Fear for bear attack plays a key role in bear conservation.There are eight known cases from Estonia when bears have been shot in self-defence from short distance while four of them were wintering females with cubs. In none of those cases bears had actually attacked people.”

      Action plan for conservation and management
      of large carnivores (wolf Canis lupus, lynx Lynx lynx, brown bear Ursus arctos)in Estonia in 2012–2021

  34. idaursine says:

    Just a little interesting side note:

    I’ve had decent luck with Monarchs this year in the milkweed patch I have, at leat one died (heartbreaking) but – there was another little, furry caterpillar that I’ve seen quite a few of.

    I finally was able to identify them, they’re called the Milkweed Tiger Moth, and they are gorgeous – they look like miniature skunks. They also feed exclusively on milkweed. I had been especially worried about how they’d all fare with the mosquito spraying we’ve had, and they and the bees all seem to have come through okay.

    Milkweed is the gift that keeps on giving, I think. 😉

    • idaursine says:

      The nighttime wildlife world is a whole ‘nother world out there. Talk about other nations!

      Apparently, these little guys communicate with sound and ‘jam’ predators (bats) sonar as protection. To say, ‘hey, I’m toxic!’. Fascinating!

  35. Chris Zinda says:

    Wreckreation is not a virtue. It is high time the enviro & wilderness movement support carrying capacities and quotas.

    • Hiker says:

      Chris, I think the Federal agencies in charge of these lands might need to support quotas as well. Increased regulation, without increased patrol and law enforcement is useless. I saw this today when I met a mtn. biker in a Wilderness Area near where I live. I mentioned to her that she wasn’t allowed there and she claimed to have forgotten she was in Wilderness, even though she then said she hiked there all the time. In all the time I’ve hiked in this area for the last 5 years, I seen ONE Forest Ranger on the trail! I’ve seen plenty of volunteers, but they can’t make arrests or issue tickets.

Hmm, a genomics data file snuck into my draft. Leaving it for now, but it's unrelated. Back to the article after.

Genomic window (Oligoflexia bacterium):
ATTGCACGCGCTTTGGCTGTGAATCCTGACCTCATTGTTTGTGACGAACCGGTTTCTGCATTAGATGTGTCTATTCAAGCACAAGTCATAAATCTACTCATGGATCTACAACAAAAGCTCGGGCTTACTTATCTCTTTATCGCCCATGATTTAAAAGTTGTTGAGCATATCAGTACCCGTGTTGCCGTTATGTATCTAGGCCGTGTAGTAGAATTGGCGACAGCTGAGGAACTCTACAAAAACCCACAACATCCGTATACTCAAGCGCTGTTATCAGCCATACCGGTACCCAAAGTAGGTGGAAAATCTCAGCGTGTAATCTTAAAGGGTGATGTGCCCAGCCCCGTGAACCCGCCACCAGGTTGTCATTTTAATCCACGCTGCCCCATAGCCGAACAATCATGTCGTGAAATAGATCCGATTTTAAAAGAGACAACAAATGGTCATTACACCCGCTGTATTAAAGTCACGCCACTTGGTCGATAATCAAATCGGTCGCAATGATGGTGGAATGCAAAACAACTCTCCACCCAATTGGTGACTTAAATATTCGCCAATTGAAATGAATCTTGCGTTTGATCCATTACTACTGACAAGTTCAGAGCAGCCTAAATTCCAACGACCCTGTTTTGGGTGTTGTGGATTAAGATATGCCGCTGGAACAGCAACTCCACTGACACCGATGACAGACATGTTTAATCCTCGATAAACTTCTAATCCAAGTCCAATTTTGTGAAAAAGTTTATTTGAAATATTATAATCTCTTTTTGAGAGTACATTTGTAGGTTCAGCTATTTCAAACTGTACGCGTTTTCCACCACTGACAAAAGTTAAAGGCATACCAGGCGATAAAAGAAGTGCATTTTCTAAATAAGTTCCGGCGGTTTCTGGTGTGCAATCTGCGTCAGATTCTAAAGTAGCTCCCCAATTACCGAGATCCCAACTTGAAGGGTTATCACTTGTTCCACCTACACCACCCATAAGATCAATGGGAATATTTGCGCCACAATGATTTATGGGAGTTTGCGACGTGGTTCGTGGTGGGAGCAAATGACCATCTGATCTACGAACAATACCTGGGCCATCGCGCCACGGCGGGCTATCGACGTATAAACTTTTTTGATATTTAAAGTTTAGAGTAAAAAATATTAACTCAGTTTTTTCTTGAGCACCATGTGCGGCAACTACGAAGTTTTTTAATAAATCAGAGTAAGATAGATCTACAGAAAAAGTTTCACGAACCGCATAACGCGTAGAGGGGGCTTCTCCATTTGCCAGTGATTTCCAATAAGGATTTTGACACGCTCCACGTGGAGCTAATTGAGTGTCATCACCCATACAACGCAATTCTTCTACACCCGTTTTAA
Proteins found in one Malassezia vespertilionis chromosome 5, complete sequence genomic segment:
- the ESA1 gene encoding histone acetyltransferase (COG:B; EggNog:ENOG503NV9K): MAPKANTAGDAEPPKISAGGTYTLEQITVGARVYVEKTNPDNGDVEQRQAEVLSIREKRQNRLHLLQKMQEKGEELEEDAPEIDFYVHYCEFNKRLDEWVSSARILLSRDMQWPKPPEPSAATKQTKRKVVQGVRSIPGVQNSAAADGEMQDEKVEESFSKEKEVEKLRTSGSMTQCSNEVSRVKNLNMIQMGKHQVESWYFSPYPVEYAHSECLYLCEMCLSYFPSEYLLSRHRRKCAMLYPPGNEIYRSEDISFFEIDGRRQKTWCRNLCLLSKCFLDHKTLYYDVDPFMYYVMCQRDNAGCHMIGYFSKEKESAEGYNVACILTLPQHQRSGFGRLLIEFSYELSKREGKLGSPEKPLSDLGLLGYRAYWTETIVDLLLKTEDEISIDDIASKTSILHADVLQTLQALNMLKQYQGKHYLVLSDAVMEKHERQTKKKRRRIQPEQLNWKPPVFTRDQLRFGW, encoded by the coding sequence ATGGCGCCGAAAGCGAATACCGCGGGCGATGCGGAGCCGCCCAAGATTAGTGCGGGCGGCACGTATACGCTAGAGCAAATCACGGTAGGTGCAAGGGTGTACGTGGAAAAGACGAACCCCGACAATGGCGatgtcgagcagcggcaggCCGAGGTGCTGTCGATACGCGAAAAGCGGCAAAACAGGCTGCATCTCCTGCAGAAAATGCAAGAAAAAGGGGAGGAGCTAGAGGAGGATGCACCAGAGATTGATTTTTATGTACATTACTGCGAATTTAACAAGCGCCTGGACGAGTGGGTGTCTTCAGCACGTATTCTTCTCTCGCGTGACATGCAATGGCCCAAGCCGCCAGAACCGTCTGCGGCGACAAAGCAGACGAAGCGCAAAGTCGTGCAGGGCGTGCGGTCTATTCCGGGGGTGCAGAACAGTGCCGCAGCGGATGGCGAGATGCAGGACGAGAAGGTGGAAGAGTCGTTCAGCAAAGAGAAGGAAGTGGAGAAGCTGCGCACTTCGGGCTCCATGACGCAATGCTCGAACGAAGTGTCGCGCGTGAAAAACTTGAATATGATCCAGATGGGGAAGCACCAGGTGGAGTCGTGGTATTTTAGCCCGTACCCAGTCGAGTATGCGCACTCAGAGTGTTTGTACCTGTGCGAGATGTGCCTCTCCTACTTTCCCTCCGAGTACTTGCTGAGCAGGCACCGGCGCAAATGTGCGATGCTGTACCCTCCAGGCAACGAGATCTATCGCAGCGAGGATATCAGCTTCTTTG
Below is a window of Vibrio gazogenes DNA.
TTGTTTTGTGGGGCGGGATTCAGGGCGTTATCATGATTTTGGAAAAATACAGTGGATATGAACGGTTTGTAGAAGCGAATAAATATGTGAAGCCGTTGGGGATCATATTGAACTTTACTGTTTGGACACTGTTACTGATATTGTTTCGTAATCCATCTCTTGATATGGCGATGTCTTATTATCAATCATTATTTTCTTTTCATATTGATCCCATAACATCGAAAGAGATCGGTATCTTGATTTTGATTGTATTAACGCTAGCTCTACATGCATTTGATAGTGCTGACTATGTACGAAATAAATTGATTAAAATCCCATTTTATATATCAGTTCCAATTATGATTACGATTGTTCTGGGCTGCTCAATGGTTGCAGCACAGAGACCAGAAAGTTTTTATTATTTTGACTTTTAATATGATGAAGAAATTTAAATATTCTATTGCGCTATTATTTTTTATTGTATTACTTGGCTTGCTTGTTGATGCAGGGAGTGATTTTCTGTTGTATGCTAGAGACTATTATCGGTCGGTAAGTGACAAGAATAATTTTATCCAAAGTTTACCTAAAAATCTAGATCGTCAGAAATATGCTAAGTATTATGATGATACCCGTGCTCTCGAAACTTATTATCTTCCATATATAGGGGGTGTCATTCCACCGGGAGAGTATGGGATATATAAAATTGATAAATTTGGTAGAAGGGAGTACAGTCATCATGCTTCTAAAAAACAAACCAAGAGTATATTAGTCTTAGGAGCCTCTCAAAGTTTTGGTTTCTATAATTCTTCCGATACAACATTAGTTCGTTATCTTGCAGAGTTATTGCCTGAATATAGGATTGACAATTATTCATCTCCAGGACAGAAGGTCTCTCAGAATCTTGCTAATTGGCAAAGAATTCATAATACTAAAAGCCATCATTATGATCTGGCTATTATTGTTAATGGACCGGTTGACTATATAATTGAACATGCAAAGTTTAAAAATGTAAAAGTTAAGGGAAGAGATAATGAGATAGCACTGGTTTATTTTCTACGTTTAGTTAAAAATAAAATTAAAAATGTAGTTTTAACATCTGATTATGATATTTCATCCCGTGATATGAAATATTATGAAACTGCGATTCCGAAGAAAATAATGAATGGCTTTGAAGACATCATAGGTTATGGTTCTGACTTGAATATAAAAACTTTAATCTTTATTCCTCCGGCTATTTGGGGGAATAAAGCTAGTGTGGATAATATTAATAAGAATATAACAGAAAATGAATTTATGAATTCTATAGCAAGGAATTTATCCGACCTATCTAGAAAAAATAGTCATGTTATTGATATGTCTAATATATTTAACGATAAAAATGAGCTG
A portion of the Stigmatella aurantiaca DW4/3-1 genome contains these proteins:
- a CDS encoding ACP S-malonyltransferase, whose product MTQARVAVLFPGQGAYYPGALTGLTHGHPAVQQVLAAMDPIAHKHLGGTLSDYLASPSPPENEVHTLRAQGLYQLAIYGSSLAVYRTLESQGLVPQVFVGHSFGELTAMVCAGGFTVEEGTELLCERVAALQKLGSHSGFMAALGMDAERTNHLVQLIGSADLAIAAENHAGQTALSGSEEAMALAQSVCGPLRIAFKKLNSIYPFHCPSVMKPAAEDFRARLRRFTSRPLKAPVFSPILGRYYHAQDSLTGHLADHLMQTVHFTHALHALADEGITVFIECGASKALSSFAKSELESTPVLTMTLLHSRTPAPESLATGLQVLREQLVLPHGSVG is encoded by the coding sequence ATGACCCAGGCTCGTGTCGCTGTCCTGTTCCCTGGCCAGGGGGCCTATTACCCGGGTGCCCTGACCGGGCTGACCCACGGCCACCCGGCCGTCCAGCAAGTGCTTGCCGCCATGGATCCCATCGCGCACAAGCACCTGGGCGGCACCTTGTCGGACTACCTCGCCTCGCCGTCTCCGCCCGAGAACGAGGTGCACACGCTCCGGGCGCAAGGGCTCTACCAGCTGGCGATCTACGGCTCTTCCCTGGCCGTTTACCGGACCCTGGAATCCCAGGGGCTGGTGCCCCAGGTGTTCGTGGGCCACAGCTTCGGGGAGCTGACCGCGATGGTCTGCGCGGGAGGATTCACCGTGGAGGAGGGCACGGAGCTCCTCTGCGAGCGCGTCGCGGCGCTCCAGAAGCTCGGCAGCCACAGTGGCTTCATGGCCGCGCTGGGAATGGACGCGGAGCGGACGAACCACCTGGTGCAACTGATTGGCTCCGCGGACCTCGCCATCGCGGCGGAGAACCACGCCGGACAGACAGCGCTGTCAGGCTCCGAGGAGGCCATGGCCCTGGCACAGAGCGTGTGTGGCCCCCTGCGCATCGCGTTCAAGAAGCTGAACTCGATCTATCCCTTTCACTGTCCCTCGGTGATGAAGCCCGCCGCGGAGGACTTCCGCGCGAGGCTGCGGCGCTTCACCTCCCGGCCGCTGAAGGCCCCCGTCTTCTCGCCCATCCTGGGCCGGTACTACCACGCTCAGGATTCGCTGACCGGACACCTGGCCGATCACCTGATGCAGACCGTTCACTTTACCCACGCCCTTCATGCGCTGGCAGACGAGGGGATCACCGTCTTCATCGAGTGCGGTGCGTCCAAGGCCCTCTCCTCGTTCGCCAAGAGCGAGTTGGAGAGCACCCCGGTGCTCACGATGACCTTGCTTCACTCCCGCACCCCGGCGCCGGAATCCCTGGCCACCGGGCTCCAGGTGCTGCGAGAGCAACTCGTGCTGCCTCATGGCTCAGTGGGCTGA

• Chris Zinda says:

        The agencies will not until there is real pressure from both environmental groups and public lands users. The problem is both have been captured by the industry and indoctrinated land ethic, that of public lands marketed as righteous anarchistic freedom.

        Orgs also rely heavily on industry foundations – like Patagonia and Conservation Alliance – for funding.

        Individuals are loathe to believe “low impact” activities have significant impact – and not just in aggregate or carbon to and from jaunts.

        Howie Wolke (a guide) supports the SOAR Act. His Wilderness Watch does not strongly campaign today for carrying capacities and quotas. Really, nobody does. If they and those like them don’t, we cannot expect captured agencies and politicians (like OIA’s Colorado) to do so, much less have citation issuing enforcement to ensure flora and fauna can exist in situ.

        I wrote about these issues years ago, again singling Wuerthner. I believe he has a role to play in correcting course via his expertise and Public Lands Media.

        • Hiker says:

          Chris, my main point is that support for quotas won’t matter unless these agencies reprioritize their budgets to support enforcement. Much of the NFS and BLM budgets are spent on firefighting and thus unavailable. The National Park Service has quotas for backpackers already with staff to support this.
          Another thing is your blame for hikers seems simplistic to me. The link you posted about Vail’s elk suffering needs analysis. According to that study elk run in fear from humans, leaving calves behind and this leads to their deaths. However, what is not mentioned is WHY the elk are afraid of humans in Vail. Elk, like most large mammals, adapt to their circumstances, and where they are NOT hunted they are not afraid. I have first-hand experience with this having been chased by female elk protecting their calves. This happens frequently In Yellowstone N.P. where elk are not hunted and are not afraid of humans. I am not advocating against hunting and believe it has it’s place in wildlife management. However, as is usually the case, things are complicated and quotas may or may not help. If they help protect wildlife then I am in favor. I think it could go beyond quotas to include closures, since, like that article states, many would ignore quotas. Maybe limited closures to protect wildlife during birthing season would help. That, along with proper support through law enforcement patrols.

  36. Nancy says:

    Rest In Peace, Frances

  37. Dan Huff says:

    September 1, 2019